Date: 24 September 2018
Trump’s “Hawk” Rick Perry Threatens Russia with New Sanctions
U.S. Energy Secretary’s trip to Europe as well as final outcomes of his visit to Moscow have recently confirmed America’s hard stance on Russia’s energy expansion. Rick Perry has reiterated that the U.S. state authorities would impose sanctions on the Russian project for building the Nord Stream 2 pipeline, which is unlike to improve energy relations between the two countries. A similar conclusion can be drawn from Trump’s behaviour during a joint press conference with Poland’s President Andrzej Duda.
Perry paid the first visit of a high-ranking U.S. official in Russia to Moscow after the Helsinki summit only a few days before Duda’s scheduled trip to Washington. Nonetheless, Perry’s trip to Russia’s capital did not bring any agreement in this matter. In addition, Perry did not exclude any further anti-Russian sanctions to be imposed. The closed-door talk with his Russian counterpart Alexander Novak lasted about an hour. After the meeting, U.S. energy chief confirmed that new anti-Russian sanctions would be imposed if the Nord Stream 2 project was implemented as well as he did not exclude possibility to introduce restrictions against Russia’s energy sector.
Under present regulations, Americans are prohibited to undertake any cooperation with Russians; it is mostly about oil projects on a shelf, deep-sea mining as well as shale oil production, not to forget any activities in the Arctic. For instance, Americans may not provide any goods, services and technologies necessary to implement such projects. Separate sanctions have already been imposed against some Russian companies, including Rosneft and Gazprom Neft. During a press conference, Perry reiterated that the United States was against Nord Stream 2 as the Russia-Germany undersea pipeline does not correspond to Europe’s interests. However, the U.S. energy chief was reluctant to specify what level of the project’s advancement could possibly trigger the sanctions.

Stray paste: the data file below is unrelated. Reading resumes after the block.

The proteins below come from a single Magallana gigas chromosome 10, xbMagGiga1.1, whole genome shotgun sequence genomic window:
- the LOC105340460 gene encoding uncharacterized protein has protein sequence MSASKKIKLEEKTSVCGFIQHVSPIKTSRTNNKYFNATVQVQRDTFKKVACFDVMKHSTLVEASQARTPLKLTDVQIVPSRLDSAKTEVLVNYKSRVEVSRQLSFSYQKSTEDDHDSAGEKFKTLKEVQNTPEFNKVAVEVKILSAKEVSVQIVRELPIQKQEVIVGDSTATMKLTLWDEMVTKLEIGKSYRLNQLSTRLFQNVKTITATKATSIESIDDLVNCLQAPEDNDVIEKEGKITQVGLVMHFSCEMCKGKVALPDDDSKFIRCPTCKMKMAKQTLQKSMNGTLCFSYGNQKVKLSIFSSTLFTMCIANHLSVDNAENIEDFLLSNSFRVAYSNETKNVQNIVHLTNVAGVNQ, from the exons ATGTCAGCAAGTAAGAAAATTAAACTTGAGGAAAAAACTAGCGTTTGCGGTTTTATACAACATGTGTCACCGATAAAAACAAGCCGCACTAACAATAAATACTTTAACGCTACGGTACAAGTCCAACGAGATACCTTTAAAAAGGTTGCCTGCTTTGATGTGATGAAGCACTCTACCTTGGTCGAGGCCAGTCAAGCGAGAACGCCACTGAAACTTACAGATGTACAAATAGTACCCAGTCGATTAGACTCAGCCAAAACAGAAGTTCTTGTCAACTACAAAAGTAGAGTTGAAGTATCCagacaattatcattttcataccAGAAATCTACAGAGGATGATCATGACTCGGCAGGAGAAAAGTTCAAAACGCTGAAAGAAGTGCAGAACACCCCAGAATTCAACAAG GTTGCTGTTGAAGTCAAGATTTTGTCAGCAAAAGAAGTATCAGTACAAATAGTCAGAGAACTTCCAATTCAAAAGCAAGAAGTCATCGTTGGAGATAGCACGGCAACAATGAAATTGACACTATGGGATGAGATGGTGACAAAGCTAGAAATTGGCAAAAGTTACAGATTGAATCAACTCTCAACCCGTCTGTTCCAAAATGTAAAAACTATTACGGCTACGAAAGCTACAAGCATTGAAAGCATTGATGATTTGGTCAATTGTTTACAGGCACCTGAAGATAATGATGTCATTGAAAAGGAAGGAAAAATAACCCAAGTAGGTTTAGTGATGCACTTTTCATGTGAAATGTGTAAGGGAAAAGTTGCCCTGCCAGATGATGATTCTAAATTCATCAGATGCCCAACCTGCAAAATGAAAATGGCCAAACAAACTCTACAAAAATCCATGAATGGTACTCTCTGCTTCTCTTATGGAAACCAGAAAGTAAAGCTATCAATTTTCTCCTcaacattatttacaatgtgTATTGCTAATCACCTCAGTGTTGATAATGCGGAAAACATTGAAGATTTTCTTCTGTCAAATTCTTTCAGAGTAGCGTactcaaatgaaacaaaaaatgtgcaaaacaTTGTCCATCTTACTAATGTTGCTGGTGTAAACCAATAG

Instead, he assured that the U.S. authorities would continue their fight for the European market even if the pipeline under the Baltic Sea was finally constructed. During the Three Seas Initiative summit, held shortly after his meeting with Novak, Perry took the advantage to say that Europe should do its best to get some alternative energy sources – especially the American LNG – due to Moscow’s aggressive stance. Still in Moscow, he added that the United States would advocate the idea of constructing a pipeline under the Caspian Sea (TANAP) that would transport gas from Turkmenistan and Azerbaijan to Europe.
Just like during their first meeting held in June, Novak did not manage to exert any influence on the Americans as for the Nord Stream 2 project. During his recent visit to Moscow, not only did Perry confirm Trump’s firm opposition towards the gas pipeline but he also accused the Kremlin of conducting cyberattacks with the aim of infiltrating U.S. energy networks. It was for the first time that any American official publicly raised a similar charge at a U.S.-Russian meeting. But he praised Russia for having increased its overall oil production due to pending sanctions against Iran.
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